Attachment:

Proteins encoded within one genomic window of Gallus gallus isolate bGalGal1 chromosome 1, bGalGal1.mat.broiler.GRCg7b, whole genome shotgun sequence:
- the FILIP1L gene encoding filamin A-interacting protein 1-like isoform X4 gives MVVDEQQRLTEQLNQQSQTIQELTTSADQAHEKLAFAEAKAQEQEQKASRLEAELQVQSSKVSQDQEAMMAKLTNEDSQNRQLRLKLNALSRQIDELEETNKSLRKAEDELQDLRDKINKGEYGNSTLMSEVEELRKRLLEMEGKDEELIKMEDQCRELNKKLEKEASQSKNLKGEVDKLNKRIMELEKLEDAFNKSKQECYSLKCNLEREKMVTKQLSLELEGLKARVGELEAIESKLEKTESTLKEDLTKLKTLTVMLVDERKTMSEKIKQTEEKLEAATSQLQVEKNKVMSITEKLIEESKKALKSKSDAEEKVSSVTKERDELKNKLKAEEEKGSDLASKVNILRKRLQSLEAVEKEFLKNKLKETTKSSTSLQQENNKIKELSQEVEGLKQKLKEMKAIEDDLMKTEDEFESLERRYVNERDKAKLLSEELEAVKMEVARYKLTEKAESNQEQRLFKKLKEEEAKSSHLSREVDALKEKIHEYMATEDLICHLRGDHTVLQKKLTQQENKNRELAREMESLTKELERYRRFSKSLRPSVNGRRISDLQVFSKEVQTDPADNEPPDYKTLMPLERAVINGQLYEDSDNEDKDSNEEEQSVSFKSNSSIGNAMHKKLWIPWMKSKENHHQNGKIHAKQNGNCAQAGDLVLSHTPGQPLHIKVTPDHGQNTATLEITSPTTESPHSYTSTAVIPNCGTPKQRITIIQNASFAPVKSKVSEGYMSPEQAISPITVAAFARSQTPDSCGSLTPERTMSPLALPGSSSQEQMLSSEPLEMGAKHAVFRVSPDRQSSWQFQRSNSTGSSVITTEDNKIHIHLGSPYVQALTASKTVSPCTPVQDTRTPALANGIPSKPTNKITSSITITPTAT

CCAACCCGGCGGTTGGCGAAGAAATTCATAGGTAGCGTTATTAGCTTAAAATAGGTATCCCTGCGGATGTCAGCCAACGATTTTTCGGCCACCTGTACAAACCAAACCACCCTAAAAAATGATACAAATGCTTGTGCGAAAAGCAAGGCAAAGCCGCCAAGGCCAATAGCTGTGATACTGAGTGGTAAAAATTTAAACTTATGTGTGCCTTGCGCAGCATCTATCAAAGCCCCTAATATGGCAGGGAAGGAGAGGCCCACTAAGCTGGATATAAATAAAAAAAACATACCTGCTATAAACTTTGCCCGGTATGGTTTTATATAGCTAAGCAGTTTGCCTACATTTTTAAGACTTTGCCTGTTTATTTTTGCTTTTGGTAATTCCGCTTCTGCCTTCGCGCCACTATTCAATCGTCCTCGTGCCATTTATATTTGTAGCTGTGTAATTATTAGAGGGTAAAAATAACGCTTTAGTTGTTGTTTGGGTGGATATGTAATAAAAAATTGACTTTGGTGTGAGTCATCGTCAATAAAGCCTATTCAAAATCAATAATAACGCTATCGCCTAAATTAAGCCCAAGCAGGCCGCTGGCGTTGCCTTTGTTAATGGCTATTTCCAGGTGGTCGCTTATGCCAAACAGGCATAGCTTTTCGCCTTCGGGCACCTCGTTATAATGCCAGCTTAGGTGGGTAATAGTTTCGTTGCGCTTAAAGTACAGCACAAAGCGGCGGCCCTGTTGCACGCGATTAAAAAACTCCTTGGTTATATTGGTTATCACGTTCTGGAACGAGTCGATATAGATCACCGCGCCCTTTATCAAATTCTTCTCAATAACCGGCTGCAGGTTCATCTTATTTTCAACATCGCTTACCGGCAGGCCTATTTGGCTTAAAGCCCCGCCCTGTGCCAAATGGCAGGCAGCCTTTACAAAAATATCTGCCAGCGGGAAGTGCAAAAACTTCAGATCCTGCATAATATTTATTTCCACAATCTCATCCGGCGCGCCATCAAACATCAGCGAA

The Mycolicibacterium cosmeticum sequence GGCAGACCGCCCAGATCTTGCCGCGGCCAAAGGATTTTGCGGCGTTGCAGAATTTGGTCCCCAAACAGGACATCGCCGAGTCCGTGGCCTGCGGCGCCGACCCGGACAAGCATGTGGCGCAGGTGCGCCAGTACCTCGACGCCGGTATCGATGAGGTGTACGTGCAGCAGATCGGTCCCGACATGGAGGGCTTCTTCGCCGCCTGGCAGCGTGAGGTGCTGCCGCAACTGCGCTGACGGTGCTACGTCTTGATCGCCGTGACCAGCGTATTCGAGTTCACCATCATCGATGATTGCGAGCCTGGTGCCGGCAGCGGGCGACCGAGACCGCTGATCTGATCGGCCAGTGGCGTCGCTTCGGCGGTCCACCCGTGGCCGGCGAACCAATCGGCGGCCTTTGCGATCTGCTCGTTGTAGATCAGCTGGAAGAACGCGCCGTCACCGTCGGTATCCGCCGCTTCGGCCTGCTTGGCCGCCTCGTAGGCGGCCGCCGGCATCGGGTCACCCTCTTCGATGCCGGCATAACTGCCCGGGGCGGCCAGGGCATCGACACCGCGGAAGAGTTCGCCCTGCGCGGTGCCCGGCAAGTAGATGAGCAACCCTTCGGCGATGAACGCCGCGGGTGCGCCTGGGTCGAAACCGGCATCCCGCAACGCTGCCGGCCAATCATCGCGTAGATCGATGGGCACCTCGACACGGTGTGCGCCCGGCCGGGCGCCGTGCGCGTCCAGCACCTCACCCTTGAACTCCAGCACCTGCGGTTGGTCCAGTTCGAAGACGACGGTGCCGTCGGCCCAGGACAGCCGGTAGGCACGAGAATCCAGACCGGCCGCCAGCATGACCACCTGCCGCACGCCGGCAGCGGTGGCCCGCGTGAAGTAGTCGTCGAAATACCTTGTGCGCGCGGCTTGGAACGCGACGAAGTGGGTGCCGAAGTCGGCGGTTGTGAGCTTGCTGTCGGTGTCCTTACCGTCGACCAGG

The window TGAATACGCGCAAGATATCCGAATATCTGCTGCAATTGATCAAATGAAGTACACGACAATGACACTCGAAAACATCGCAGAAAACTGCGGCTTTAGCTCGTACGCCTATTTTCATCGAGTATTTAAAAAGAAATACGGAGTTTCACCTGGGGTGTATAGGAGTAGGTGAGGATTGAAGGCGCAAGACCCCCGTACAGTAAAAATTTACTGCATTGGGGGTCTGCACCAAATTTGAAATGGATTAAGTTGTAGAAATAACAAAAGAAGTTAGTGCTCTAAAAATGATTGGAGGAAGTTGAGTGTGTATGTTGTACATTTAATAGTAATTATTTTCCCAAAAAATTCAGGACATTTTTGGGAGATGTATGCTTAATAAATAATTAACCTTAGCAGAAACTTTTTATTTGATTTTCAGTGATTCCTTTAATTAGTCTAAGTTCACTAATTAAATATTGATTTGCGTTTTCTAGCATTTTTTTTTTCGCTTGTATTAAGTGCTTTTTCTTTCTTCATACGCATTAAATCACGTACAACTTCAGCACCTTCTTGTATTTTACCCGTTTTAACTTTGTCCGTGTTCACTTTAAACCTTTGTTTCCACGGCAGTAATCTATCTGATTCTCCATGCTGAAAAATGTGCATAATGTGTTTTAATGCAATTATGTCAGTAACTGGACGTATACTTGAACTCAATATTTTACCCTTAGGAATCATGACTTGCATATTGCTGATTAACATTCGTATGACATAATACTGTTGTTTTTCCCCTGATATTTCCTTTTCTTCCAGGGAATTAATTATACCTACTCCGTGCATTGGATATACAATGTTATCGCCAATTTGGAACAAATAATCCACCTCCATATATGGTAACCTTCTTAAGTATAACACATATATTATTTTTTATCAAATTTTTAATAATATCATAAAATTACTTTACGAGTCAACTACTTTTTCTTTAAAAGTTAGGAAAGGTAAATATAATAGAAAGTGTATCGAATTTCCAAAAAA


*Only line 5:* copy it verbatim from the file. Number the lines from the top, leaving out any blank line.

The window TGAATACGCGCAAGATATCCGAATATCTGCTGCAATTGATCAAATGAAGTACACGACAATGACACTCGAAAACATCGCAGAAAACTGCGGCTTTAGCTCGTACGCCTATTTTCATCGAGTATTTAAAAAGAAATACGGAGTTTCACCTGGGGTGTATAGGAGTAGGTGAGGATTGAAGGCGCAAGACCCCCGTACAGTAAAAATTTACTGCATTGGGGGTCTGCACCAAATTTGAAATGGATTAAGTTGTAGAAATAACAAAAGAAGTTAGTGCTCTAAAAATGATTGGAGGAAGTTGAGTGTGTATGTTGTACATTTAATAGTAATTATTTTCCCAAAAAATTCAGGACATTTTTGGGAGATGTATGCTTAATAAATAATTAACCTTAGCAGAAACTTTTTATTTGATTTTCAGTGATTCCTTTAATTAGTCTAAGTTCACTAATTAAATATTGATTTGCGTTTTCTAGCATTTTTTTTTTCGCTTGTATTAAGTGCTTTTTCTTTCTTCATACGCATTAAATCACGTACAACTTCAGCACCTTCTTGTATTTTACCCGTTTTAACTTTGTCCGTGTTCACTTTAAACCTTTGTTTCCACGGCAGTAATCTATCTGATTCTCCATGCTGAAAAATGTGCATAATGTGTTTTAATGCAATTATGTCAGTAACTGGACGTATACTTGAACTCAATATTTTACCCTTAGGAATCATGACTTGCATATTGCTGATTAACATTCGTATGACATAATACTGTTGTTTTTCCCCTGATATTTCCTTTTCTTCCAGGGAATTAATTATACCTACTCCGTGCATTGGATATACAATGTTATCGCCAATTTGGAACAAATAATCCACCTCCATATATGGTAACCTTCTTAAGTATAACACATATATTATTTTTTATCAAATTTTTAATAATATCATAAAATTACTTTACGAGTCAACTACTTTTTCTTTAAAAGTTAGGAAAGGTAAATATAATAGAAAGTGTATCGAATTTCCAAAAAA